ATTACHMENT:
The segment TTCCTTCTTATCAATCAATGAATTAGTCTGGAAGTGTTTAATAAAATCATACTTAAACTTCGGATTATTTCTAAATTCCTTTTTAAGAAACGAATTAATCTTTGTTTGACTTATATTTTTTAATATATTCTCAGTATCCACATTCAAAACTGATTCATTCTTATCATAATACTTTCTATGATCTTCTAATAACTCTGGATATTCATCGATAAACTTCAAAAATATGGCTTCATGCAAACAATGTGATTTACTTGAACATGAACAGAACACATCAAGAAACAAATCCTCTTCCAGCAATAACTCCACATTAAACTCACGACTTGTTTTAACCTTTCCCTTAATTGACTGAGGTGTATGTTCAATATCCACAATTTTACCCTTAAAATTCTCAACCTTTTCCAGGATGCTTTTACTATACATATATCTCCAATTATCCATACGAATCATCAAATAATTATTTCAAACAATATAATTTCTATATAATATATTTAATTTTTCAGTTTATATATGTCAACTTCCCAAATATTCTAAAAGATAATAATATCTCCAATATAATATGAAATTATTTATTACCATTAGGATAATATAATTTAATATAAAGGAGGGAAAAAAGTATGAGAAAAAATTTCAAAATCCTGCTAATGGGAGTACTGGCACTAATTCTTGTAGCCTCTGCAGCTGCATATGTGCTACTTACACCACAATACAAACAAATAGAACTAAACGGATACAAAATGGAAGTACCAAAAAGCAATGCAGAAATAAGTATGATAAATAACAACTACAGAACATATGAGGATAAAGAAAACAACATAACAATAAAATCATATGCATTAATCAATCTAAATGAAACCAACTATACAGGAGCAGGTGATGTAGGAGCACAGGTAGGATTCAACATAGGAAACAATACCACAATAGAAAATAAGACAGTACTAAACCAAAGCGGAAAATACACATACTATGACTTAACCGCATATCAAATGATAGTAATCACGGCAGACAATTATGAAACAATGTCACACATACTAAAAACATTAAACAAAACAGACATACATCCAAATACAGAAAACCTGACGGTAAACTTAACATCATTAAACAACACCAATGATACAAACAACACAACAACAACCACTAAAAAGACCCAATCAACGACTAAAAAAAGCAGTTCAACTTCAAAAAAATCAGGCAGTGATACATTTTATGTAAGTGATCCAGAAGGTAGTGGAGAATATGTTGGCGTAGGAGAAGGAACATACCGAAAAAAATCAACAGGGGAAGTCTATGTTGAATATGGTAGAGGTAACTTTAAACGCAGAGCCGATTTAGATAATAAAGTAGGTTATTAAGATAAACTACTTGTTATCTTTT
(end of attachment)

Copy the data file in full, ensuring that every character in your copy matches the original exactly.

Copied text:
The segment TTCCTTCTTATCAATCAATGAATTAGTCTGGAAGTGTTTAATAAAATCATACTTAAACTTCGGATTATTTCTAAATTCCTTTTTAAGAAACGAATTAATCTTTGTTTGACTTATATTTTTTAATATATTCTCAGTATCCACATTCAAAACTGATTCATTCTTATCATAATACTTTCTATGATCTTCTAATAACTCTGGATATTCATCGATAAACTTCAAAAATATGGCTTCATGCAAACAATGTGATTTACTTGAACATGAACAGAACACATCAAGAAACAAATCCTCTTCCAGCAATAACTCCACATTAAACTCACGACTTGTTTTAACCTTTCCCTTAATTGACTGAGGTGTATGTTCAATATCCACAATTTTACCCTTAAAATTCTCAACCTTTTCCAGGATGCTTTTACTATACATATATCTCCAATTATCCATACGAATCATCAAATAATTATTTCAAACAATATAATTTCTATATAATATATTTAATTTTTCAGTTTATATATGTCAACTTCCCAAATATTCTAAAAGATAATAATATCTCCAATATAATATGAAATTATTTATTACCATTAGGATAATATAATTTAATATAAAGGAGGGAAAAAAGTATGAGAAAAAATTTCAAAATCCTGCTAATGGGAGTACTGGCACTAATTCTTGTAGCCTCTGCAGCTGCATATGTGCTACTTACACCACAATACAAACAAATAGAACTAAACGGATACAAAATGGAAGTACCAAAAAGCAATGCAGAAATAAGTATGATAAATAACAACTACAGAACATATGAGGATAAAGAAAACAACATAACAATAAAATCATATGCATTAATCAATCTAAATGAAACCAACTATACAGGAGCAGGTGATGTAGGAGCACAGGTAGGATTCAACATAGGAAACAATACCACAATAGAAAATAAGACAGTACTAAACCAAAGCGGAAAATACACATACTATGACTTAACCGCATATCAAATGATAGTAATCACGGCAGACAATTATGAAACAATGTCACACATACTAAAAACATTAAACAAAACAGACATACATCCAAATACAGAAAACCTGACGGTAAACTTAACATCATTAAACAACACCAATGATACAAACAACACAACAACAACCACTAAAAAGACCCAATCAACGACTAAAAAAAGCAGTTCAACTTCAAAAAAATCAGGCAGTGATACATTTTATGTAAGTGATCCAGAAGGTAGTGGAGAATATGTTGGCGTAGGAGAAGGAACATACCGAAAAAAATCAACAGGGGAAGTCTATGTTGAATATGGTAGAGGTAACTTTAAACGCAGAGCCGATTTAGATAATAAAGTAGGTTATTAAGATAAACTACTTGTTATCTTTT